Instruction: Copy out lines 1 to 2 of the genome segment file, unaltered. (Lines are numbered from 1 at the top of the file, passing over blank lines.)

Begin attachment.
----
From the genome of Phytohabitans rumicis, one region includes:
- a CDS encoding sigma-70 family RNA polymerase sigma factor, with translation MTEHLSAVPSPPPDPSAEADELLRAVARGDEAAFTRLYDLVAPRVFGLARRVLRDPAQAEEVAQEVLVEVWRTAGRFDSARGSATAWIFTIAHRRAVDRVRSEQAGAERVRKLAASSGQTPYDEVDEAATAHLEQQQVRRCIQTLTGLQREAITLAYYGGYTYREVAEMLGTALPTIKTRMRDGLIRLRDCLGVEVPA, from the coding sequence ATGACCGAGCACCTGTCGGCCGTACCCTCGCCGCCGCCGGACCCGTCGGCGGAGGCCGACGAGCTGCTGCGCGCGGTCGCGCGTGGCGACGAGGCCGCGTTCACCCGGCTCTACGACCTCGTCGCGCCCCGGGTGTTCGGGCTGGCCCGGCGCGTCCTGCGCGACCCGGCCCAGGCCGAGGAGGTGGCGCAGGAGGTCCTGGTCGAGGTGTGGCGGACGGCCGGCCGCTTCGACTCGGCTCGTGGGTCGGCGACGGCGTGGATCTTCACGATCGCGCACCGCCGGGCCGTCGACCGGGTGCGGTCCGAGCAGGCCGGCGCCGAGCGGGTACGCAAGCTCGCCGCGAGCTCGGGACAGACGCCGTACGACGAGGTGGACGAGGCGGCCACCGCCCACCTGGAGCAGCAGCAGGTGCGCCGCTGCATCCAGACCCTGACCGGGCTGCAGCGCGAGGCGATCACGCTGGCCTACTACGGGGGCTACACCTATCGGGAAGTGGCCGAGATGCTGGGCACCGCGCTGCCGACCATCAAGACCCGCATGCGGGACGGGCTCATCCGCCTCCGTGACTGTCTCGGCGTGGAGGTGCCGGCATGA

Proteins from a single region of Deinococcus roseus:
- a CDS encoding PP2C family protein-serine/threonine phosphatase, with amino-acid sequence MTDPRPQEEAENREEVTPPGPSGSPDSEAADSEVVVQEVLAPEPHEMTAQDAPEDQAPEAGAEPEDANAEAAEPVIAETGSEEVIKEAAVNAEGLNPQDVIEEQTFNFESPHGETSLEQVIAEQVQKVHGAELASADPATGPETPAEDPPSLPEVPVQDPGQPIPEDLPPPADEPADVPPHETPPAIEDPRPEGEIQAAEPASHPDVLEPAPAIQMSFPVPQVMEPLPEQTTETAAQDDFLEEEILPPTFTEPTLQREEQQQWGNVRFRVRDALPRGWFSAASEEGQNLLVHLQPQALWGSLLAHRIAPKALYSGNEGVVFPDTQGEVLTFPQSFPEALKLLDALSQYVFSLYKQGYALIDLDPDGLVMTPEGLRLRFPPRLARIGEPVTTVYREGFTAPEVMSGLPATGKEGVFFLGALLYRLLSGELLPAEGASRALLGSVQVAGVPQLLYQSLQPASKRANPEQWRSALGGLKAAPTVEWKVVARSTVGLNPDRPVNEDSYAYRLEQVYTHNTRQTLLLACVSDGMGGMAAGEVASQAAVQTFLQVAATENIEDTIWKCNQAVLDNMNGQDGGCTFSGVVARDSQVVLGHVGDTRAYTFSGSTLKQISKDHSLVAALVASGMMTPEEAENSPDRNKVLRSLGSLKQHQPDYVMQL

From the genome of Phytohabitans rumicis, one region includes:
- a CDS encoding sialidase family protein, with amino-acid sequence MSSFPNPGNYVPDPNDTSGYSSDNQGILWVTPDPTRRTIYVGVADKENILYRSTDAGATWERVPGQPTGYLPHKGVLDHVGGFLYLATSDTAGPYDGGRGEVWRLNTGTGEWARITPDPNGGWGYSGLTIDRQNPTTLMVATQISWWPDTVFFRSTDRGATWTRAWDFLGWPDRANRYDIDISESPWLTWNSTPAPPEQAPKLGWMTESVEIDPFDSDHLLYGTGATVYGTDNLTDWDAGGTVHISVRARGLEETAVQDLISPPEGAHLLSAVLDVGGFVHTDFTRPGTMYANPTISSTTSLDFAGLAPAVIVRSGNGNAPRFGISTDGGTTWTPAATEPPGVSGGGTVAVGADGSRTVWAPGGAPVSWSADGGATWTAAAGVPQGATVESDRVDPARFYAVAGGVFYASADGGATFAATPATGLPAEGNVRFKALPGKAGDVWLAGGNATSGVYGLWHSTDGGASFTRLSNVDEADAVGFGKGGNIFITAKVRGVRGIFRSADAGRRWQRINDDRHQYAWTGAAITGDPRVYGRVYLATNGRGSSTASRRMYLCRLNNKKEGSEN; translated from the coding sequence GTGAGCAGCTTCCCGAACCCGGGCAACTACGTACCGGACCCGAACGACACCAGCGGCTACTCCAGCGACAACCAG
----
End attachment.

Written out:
From the genome of Phytohabitans rumicis, one region includes:
- a CDS encoding sigma-70 family RNA polymerase sigma factor, with translation MTEHLSAVPSPPPDPSAEADELLRAVARGDEAAFTRLYDLVAPRVFGLARRVLRDPAQAEEVAQEVLVEVWRTAGRFDSARGSATAWIFTIAHRRAVDRVRSEQAGAERVRKLAASSGQTPYDEVDEAATAHLEQQQVRRCIQTLTGLQREAITLAYYGGYTYREVAEMLGTALPTIKTRMRDGLIRLRDCLGVEVPA, from the coding sequence ATGACCGAGCACCTGTCGGCCGTACCCTCGCCGCCGCCGGACCCGTCGGCGGAGGCCGACGAGCTGCTGCGCGCGGTCGCGCGTGGCGACGAGGCCGCGTTCACCCGGCTCTACGACCTCGTCGCGCCCCGGGTGTTCGGGCTGGCCCGGCGCGTCCTGCGCGACCCGGCCCAGGCCGAGGAGGTGGCGCAGGAGGTCCTGGTCGAGGTGTGGCGGACGGCCGGCCGCTTCGACTCGGCTCGTGGGTCGGCGACGGCGTGGATCTTCACGATCGCGCACCGCCGGGCCGTCGACCGGGTGCGGTCCGAGCAGGCCGGCGCCGAGCGGGTACGCAAGCTCGCCGCGAGCTCGGGACAGACGCCGTACGACGAGGTGGACGAGGCGGCCACCGCCCACCTGGAGCAGCAGCAGGTGCGCCGCTGCATCCAGACCCTGACCGGGCTGCAGCGCGAGGCGATCACGCTGGCCTACTACGGGGGCTACACCTATCGGGAAGTGGCCGAGATGCTGGGCACCGCGCTGCCGACCATCAAGACCCGCATGCGGGACGGGCTCATCCGCCTCCGTGACTGTCTCGGCGTGGAGGTGCCGGCATGA